You may notice that PowerPoint slides have replaced chalk, projector images have replaced chalkboards, and laptops have replaced pen and paper. However, these are not the “distribution technology”! They are the presentation software technology, optics technology, and data storage and retrieval technologies. The “distribution technology” is all those full-time students in all those classrooms listening to lectures in person from full-time professors.

No change.

Higher Ed’s Competitive Moat

The transition to new, online-only, education models hasn’t happened by any stretch of the imagination. The college or university bundle, unlike the newspaper, remains largely intact. Turns out, higher education has used the last few hundred years to build a huge, competitive moat. The question is, how?

Humans have multiple abilities, some learned and some natural, that I call the Ability Ladder.


It’s obvious that higher education helps students enhance and certify their learned abilities: knowledge, skills, and tools. Colleges provide a standardized bachelor’s degree to students that complete four years of education. We use bachelor’s degrees to demonstrate our level of ability in the job market. For example, a bachelor’s degree in Economics certifies that a person has a sufficient degree of knowledge, skills, and tools required to work in banking.

So, is a bachelor’s degree the secret to the higher education bundle? Not quite…

Consider the following: is a bachelor’s degree in Economics from Harvard the same thing as a bachelor’s degree in Economics from Missouri State University? If you’re thinking to yourself “No!”, the question is…why? Are the classrooms at Harvard shaped in a special way? Are the professors at Harvard exceptional at making PowerPoint slides for their lectures? Are there special chemicals in the air above Cambridge, Massachusetts that enable students to memorize more equations?

Looks like we’ve found the competitive moat of the higher education bundle…

Intelligence Certification

Higher education has pretty much everyone fooled that its product bundle is training students to learn new tools, skills, and knowledge. However, higher education has a competitive moat: its social role as the primary arbiter of a student’s intelligence.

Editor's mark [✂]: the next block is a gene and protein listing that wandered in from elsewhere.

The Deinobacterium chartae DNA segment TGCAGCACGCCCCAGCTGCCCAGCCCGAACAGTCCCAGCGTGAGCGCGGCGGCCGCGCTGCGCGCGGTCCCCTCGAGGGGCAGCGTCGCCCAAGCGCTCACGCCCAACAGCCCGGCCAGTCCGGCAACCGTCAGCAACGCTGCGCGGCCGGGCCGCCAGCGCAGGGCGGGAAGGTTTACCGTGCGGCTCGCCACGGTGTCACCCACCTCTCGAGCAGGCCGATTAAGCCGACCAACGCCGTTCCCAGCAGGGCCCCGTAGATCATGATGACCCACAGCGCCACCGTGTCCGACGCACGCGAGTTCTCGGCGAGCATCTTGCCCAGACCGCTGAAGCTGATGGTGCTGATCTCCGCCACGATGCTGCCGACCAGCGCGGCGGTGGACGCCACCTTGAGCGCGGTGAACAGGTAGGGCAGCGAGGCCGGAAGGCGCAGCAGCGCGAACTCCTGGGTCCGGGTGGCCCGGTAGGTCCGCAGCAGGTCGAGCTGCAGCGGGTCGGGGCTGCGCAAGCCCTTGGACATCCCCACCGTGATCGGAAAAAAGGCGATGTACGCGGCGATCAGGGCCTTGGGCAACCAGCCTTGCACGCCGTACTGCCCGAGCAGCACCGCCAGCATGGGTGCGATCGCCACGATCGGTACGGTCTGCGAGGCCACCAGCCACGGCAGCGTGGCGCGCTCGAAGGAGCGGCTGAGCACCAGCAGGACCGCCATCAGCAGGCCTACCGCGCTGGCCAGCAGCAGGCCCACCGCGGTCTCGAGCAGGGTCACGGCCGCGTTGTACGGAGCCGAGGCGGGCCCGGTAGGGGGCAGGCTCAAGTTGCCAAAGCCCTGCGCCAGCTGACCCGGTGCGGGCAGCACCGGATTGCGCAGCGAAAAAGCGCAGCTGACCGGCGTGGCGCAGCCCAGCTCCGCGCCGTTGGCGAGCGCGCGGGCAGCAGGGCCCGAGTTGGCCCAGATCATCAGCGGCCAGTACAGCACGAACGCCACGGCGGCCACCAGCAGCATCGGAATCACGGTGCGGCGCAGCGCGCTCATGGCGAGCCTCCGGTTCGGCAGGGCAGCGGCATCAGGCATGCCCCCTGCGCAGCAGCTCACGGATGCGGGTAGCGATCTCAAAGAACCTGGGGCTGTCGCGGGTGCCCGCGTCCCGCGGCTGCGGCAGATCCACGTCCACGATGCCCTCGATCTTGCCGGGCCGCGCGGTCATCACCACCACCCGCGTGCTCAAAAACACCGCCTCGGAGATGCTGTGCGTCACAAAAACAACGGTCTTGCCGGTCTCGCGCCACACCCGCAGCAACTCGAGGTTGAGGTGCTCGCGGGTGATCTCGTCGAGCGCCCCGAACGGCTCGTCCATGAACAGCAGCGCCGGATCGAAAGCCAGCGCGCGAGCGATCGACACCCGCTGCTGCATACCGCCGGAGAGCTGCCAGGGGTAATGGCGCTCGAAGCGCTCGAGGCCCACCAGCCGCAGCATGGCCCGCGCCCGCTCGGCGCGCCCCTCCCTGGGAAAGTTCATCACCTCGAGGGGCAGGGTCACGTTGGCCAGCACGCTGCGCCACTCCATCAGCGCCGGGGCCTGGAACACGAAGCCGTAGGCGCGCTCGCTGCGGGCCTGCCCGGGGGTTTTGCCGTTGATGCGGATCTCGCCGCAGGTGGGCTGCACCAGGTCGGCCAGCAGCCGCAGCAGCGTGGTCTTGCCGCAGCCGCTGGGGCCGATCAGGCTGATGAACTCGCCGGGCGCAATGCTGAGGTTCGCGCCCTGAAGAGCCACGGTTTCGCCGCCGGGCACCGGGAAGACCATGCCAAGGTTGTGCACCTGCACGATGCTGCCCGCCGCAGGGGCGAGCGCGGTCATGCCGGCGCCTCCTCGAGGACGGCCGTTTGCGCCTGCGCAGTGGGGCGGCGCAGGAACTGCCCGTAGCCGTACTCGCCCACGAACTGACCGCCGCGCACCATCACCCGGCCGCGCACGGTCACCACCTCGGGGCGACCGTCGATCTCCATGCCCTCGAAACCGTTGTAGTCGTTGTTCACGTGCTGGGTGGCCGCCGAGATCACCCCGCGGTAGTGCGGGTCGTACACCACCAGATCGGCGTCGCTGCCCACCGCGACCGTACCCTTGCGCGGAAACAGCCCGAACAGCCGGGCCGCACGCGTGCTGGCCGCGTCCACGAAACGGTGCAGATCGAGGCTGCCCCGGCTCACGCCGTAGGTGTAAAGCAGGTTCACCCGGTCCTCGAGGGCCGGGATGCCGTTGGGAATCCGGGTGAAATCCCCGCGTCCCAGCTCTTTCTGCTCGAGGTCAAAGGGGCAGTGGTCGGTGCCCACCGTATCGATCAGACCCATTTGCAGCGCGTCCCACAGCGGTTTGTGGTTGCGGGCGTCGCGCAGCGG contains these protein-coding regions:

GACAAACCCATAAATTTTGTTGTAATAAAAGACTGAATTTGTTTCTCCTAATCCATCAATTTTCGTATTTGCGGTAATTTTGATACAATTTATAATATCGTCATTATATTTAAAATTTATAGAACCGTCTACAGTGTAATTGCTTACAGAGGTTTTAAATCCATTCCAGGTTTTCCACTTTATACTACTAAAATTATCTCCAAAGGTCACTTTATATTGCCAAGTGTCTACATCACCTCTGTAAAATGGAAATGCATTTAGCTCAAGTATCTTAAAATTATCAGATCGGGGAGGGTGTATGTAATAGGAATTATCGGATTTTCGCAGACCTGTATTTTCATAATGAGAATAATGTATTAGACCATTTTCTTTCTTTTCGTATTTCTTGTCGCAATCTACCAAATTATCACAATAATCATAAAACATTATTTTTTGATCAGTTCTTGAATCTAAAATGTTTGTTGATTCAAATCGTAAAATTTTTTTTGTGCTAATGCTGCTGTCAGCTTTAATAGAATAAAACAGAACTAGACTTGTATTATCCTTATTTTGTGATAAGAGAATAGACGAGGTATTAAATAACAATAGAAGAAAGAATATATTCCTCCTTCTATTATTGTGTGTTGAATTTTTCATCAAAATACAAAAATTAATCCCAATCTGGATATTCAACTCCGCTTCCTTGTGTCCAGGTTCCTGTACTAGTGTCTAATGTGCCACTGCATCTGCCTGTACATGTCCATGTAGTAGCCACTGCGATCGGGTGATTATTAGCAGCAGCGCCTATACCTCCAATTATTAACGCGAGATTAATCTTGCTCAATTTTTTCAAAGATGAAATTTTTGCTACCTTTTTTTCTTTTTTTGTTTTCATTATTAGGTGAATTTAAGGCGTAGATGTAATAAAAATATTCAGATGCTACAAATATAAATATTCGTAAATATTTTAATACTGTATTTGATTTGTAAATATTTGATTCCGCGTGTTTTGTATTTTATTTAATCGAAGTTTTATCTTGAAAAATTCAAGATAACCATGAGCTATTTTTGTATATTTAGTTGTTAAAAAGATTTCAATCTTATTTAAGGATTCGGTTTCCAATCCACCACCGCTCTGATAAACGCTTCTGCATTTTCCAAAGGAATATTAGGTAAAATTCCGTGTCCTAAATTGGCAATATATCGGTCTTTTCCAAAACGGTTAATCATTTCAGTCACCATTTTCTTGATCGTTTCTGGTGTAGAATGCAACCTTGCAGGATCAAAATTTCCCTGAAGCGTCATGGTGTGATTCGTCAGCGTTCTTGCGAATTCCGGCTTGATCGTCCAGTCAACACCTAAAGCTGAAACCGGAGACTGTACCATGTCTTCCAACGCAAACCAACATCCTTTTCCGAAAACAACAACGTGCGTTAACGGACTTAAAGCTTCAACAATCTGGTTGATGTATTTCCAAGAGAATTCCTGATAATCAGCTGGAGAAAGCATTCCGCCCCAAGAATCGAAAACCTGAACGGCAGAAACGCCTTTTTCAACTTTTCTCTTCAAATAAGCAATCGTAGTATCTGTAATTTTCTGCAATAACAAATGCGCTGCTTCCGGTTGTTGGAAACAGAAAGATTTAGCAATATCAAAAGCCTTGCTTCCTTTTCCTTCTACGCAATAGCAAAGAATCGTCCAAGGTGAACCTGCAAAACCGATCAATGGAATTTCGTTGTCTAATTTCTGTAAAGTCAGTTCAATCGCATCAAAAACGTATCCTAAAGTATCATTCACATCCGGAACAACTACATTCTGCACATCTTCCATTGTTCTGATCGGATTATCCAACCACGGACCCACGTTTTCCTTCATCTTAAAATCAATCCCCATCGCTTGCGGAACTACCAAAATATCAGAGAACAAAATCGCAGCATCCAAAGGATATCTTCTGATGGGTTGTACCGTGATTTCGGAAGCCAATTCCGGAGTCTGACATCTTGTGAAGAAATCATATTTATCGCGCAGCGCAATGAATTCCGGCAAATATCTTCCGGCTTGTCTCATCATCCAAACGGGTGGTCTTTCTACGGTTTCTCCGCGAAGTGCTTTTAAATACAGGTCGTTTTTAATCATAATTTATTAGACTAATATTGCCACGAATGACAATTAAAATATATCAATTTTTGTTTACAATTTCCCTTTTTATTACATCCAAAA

We all know instinctively that a degree in Economics from Harvard is not the same as a degree in Economics from Missouri State University, and this is why. Harvard has a higher rank, and therefore, if you went to Harvard, you’re perceived as being more intelligent than the person who received the same training, but went to a lower ranked school.

The brand or rank of a college or university is the way we (and most employers) judge your level of intelligence ability, and why every airport bookstore is cluttered with magazines ranking colleges and grad schools. Until there is an alternative method for employers to judge the intelligence ability of graduates and job candidates, the higher education bundle is going to be difficult to unravel.

However, “difficult” does not mean “impossible”.

The Great Unbundling

Here’s my prediction for the future. At a point in the not too distant future, the pressure of technological change will become too great, and the higher education bundle will completely unravel. I call this point in time the “Great Unbundling”. This is when every layer of the Ability Ladder served by the modern University, will have several, well-known, competing businesses serving each individual layer all by itself.